The discussion of the Trump administration's view of the value of the dollar by Neil Irwin is somewhat confused. Irwin wrongly asserts that Treasury secretarys have always argued for a strong dollar:
"If you asked the Treasury secretary his view of the dollar, the answer would be equally rote: 'A strong dollar is in the interest of the United States.'"
This is not true. There have been many occasions in the past when Treasury secretaries have quite openly worked to bring down the value of the dollar. In the mid-1980s, Reagan's Treasury secretary James Baker met with his counterparts in major trading partners to negotiate a decline in the value of the dollar in the Plaza Accord. The point was quite explicitly to reduce the U.S. trade deficit.
There was a similar story in the early years of the Clinton administration. A main goal of his deficit reduction package was to lower the value of the dollar, thereby reducing the U.S. trade deficit. Lloyd Bentsen, Clinton's first Treasury secretary indicated he was content to see the dollar fall in response to the decline in interest rates in the United States.
The strong-dollar policy began with Robert Rubin becoming Treasury secretary. This led to an explosion in the U.S. trade deficit and the massive imbalances that led to the housing bubble and the Great Recession that followed its collapse. So, a strong dollar hardly has a solid pedigree either in economic theory or reality.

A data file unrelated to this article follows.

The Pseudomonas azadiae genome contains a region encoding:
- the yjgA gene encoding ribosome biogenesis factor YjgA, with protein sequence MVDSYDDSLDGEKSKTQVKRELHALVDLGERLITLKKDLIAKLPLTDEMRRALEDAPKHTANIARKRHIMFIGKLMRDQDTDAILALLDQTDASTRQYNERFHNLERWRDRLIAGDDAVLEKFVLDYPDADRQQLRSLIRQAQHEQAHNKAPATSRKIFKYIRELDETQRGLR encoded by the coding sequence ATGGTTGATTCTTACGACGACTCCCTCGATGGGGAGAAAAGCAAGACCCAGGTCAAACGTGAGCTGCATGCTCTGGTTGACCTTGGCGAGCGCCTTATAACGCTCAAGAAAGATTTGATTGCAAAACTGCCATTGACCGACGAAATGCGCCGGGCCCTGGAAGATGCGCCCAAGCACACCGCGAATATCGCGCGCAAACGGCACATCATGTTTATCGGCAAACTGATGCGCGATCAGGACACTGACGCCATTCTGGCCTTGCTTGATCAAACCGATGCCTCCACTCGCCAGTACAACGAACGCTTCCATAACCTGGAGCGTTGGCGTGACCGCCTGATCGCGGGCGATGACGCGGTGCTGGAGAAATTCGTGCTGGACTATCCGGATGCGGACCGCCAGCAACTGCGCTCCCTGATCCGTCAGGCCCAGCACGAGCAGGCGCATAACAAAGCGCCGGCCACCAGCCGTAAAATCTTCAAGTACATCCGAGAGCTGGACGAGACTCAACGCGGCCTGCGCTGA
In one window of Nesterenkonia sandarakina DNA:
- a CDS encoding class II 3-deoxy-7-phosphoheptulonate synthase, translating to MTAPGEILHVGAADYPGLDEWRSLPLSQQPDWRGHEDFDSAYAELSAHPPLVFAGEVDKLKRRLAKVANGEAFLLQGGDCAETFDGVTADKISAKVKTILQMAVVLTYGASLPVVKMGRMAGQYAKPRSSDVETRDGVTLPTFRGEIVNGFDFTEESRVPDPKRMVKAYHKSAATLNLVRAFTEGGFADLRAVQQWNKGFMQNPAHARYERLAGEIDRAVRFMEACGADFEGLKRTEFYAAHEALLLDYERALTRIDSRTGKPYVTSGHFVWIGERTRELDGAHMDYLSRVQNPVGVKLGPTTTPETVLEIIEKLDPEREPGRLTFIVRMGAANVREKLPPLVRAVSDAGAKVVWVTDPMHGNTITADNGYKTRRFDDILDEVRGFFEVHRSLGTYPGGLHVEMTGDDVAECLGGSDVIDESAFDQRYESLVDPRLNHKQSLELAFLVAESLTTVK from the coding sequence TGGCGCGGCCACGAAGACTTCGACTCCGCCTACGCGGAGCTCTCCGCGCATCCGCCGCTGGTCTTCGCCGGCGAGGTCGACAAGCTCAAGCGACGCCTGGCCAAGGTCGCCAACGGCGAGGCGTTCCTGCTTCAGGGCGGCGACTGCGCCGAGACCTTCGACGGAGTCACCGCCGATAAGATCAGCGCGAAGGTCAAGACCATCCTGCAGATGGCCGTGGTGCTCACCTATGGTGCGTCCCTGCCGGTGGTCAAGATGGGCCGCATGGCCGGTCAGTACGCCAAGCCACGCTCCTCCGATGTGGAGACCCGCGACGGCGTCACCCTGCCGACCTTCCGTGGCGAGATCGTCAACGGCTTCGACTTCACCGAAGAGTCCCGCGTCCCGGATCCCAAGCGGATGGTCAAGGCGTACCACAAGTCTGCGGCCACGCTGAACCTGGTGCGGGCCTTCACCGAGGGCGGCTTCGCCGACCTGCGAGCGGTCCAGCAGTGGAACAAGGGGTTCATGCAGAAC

The piece also perversely warns that is a border adjustment tax isn't fully offset by a rise in the value of the dollar:
"...the tax would hit American consumers and retailers hard."
If the Trump administration wants the dollar to fall then it must have the intention of increasing import prices. This generally doesn't "hit American consumers and retailers hard" because the net effect on the price of most items they buy is limited. (Recall the huge rise in prices associated with the 30 percent drop in the dollar from 2002 to 2008? Yeah, no one else does either.)
In other words, higher import prices is a feature, not a bug. It is a necessary aspect of a policy intended to reduce the trade deficit and create more jobs in manufacturing.